British Airways has committed to purchasing, at market prices, low-carbon jet fuel produced by the GreenSky London waste-to-fuel plant. The contract is worth $500 million over ten years, at today’s prices.
The GreenSky London project will see the construction of a facility that will annually convert about 500,000 metric tons of waste normally destined for landfill into 50,000 metric tons of low-carbon jet fuel, 50,000 metric tons of biodiesel, bionaphtha and renewable power.
Solena Fuels Corporation will provide the high temperature gasification process that converts waste matter into synthesis gas and the overall integrated biomass gasification to liquids solution. Oxford Catalysts Group/Velocys will supply the Fisher-Tropsch reactors and catalyst which will convert the cleaned synthesis gas into liquid hydrocarbons. Fluor has started the “pre-front end” engineering and design for the project. Barclays has been appointed as adviser to explore optimal funding through export credit agencies.
The partners aim to have the site operational by 2015. Plans for a collaboration between BA and Solena were first announced in 2010.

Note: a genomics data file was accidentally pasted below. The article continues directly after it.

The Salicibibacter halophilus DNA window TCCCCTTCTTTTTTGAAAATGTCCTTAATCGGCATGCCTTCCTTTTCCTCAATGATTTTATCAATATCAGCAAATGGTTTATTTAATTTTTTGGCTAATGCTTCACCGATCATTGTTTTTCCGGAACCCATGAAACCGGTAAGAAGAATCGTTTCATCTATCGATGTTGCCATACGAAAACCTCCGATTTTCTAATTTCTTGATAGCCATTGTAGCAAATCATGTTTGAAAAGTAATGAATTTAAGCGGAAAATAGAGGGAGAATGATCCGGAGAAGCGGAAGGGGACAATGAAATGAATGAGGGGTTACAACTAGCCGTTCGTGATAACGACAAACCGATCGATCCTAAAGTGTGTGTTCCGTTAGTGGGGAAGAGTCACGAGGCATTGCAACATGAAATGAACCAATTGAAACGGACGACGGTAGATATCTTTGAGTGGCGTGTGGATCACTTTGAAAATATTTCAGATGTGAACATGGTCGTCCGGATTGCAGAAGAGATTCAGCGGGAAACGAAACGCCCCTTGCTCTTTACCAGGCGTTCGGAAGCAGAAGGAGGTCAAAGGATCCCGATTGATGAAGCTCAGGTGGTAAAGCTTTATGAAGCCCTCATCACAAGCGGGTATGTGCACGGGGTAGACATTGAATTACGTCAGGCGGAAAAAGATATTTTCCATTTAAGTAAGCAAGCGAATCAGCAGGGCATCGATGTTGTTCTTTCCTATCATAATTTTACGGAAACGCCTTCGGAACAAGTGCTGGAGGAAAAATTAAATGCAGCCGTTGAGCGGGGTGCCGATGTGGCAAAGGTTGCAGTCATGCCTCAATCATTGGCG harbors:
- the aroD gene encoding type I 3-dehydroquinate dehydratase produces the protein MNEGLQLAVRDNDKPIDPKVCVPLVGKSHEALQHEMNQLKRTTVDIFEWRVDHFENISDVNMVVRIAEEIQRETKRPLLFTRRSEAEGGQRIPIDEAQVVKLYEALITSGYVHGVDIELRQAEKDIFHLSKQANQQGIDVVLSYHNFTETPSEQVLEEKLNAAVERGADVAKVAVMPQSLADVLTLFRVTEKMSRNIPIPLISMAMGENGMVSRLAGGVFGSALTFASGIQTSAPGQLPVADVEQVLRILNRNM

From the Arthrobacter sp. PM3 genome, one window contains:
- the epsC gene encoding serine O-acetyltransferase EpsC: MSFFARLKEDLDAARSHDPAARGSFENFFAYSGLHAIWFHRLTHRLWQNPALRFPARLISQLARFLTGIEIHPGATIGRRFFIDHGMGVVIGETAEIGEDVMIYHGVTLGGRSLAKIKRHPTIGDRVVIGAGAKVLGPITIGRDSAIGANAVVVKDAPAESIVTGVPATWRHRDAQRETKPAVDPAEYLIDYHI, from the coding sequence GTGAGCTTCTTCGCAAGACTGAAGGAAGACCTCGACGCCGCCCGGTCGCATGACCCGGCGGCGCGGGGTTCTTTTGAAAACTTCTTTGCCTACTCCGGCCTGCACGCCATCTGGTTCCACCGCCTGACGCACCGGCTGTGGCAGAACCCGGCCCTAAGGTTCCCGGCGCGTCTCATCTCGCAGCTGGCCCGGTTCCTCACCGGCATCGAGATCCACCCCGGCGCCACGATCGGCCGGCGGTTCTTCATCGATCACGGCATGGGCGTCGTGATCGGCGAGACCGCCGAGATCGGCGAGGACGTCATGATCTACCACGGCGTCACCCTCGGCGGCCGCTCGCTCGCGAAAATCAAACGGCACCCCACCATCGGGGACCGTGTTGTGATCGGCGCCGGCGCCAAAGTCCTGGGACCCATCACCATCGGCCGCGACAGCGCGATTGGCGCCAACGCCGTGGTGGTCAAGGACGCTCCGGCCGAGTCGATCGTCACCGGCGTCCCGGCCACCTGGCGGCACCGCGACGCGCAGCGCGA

Last year, Qantas worked with Solena to investigate the $312 million construction of a commercial waste biofuel plant, fed by food scraps, grass and tree cuttings, and agricultural and industrial waste. The Solena biofuel process was estimated to contribute a lifecycle greenhouse gas savings of up to 95 percent over fossil-fuel derived kerosene.
Qantas’ head of environment John Valastro said the industry needs public and private sector investment for production to reach commercial scale at competitive prices. In April, the company operated Australia’s first commercial flights powered by a blend of converted cooking oil and conventional jet fuel on a Sydney-Adelaide return service operated by an Airbus A330.